Ever since the completion of Breaking Bad, there’s been a persistent rumor that a follow-up movie was in the works. I’m a purist, I don’t see the need to return to a well once it has been perfectly tapped. After a nearly perfect run of five seasons, how could a movie ever hope to improve upon what I consider to be one of the best endings to a show ever?
I’m also a human, and humans are wrong from time to time. I was wrong to doubt Vince Gillian and Aaron Paul’s ability to give us more of what we loved about Breaking Bad without overstaying its welcome or ruining the finale.
El Camino: A Breaking Bad Movie
Director: Vince Gilligan
Release Date: October 11, 2019 (Netflix)
Before the movie, there is an optional recap of the series. Do yourself a favor and watch it, no matter how big of a fan you are it’s good to get reacquainted with the crew and locales. It’s not long and you will thank yourself later. With that said, spoilers for the Breaking Bad TV series are going to fly in this review like the fly in the famous bottle episode by Rian Johnson.
At the opening of the movie, we’re thrown to an unseen conversation between Jesse Pinkman (Aaron Paul) and Mike Ehrmantraut (Jonathan Banks) near the site of the latter’s death. The two criminals talk about escaping and the possibility of redemption. Ever the younger one in the conversation, Pinkman has grandiose ideas that are brought back down to earth by the seasoned cleaner. As soon as we’ve gotten used to seeing Mike back, he’s gone and we’re following along with Jesse in the seconds after he has broken free of the white supremacist compound where he was being held.
It’s this general flow where Jesse is shown in the “present” day with long looks back at conversations and encounters previously unseen that is El Camino’s bread and butter. It straddles the line of nostalgia and new so well by adhering to one simple rule, never show something you haven’t seen before. Because of this, even if it’s a follow-up it still feels fresh while being reverential to the original source.
If there were any doubt that the story of Breaking Bad was a western then that doubt is thrown out the window with this tale of Pinkman’s escape from town with only his wits and social connections. That not enough for you? How about a literal shoot-out? I like that El Camino follows the archetype of the western in that it works really well in the two-hour runtime so that the pace never really feels like it’s lagging. We’re thrown into the mess right from the start and the pace never lags.
All of the actors fall perfectly back into the roles they haven’t been in for years. The biggest credit has to go to Aaron Paul who is quite obviously the star of the movie but is also tasked with portraying Jesse at different parts of his growth from low-level meth dealer to imprisoned slave. Secondary praise would have to go to now the late Robert Forster who reprises his role as the cleaner who helps get criminals out of town. There’s a nuance to his portrayal where you know he wants to help but is also bound to his own personal code. I suppose props are in order for Jesse Plemons who returns as Todd. I say suppose because he does a great job of making me hate his character all over again.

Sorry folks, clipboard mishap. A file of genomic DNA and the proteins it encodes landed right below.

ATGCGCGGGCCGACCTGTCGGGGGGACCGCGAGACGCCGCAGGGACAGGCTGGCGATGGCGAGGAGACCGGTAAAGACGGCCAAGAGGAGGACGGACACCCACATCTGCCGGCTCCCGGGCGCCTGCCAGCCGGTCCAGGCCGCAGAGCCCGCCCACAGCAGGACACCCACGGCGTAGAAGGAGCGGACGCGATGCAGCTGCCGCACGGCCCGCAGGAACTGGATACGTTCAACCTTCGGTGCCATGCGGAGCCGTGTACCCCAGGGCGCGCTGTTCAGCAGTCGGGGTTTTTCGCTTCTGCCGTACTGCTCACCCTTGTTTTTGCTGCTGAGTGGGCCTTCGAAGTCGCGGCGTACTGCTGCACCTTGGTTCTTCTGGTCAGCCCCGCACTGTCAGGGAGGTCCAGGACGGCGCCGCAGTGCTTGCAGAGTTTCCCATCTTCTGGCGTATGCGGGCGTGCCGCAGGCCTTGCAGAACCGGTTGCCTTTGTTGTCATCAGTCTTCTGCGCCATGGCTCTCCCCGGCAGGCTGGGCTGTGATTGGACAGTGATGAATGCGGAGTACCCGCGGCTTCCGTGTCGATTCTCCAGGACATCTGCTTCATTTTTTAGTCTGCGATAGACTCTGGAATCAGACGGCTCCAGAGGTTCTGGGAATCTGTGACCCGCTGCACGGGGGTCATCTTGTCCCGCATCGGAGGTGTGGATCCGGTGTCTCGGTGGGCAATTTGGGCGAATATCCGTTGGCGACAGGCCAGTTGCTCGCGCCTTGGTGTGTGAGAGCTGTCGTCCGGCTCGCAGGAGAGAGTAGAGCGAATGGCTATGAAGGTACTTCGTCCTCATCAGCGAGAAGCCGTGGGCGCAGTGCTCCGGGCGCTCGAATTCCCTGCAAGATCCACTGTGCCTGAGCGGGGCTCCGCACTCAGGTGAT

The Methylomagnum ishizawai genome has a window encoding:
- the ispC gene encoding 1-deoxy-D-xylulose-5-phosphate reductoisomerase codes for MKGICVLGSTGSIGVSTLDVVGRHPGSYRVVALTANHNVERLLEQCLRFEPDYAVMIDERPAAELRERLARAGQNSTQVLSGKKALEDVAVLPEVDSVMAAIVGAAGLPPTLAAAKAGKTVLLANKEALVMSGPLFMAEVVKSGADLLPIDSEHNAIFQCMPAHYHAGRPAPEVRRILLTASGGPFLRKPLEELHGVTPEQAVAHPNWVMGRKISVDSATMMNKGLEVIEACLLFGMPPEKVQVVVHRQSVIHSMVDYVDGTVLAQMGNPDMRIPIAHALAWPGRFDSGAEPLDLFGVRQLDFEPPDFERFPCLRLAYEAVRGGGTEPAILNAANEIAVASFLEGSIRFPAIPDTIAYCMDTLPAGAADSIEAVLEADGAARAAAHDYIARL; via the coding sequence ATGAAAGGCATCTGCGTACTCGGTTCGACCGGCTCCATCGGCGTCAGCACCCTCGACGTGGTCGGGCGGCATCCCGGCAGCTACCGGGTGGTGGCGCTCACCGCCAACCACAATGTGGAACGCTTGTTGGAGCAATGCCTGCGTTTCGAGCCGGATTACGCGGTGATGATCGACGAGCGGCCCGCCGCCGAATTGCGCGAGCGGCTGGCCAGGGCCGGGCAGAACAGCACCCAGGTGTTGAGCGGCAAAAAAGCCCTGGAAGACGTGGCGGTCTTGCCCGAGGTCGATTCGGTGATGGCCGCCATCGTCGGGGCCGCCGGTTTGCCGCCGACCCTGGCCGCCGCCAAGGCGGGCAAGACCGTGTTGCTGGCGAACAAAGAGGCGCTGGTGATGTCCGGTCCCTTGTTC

There is one small downside to the fact that this is a follow-up though, although it’s barely a complaint. El Camino wouldn’t be able to stand on its own without the series before it. As this is a follow-up there isn’t much need for character development, and none is really given. I rather commend Gilligan for committing to it though as other directors might be tempted to try and draw in new viewers but this is strictly for fans and that’s a good thing.
As it is made for fans, all the old familiars are here in spades. The odd camera work, the time-lapse shots of Albuquerque, the dark humor. It’s all here. I was surprised to see that series regular cinematographer Michael Slovis was not brought back as the shots and color palette feel like they are ripped directly from the show. But it appears that Marshall Adams, the director of photography pulled upon his vast experience shooting the prequel series Better Call Saul.
While it is made for fans, it’s done with respect. I don’t have the same dirty feeling in my mouth after the LOST epilogue The New Man in Charge where it felt like the team wanted nothing to do with the follow-up and was only doing it to appease noisy fans. El Camino neatly ties a loose end that rightfully could be argued doesn’t need to be tied at all, but it’s done well and serves as what I hope is truly the end of the line for Breaking Bad sequels. We don’t need the memory of its greatness sullied like it were The Walking Dead.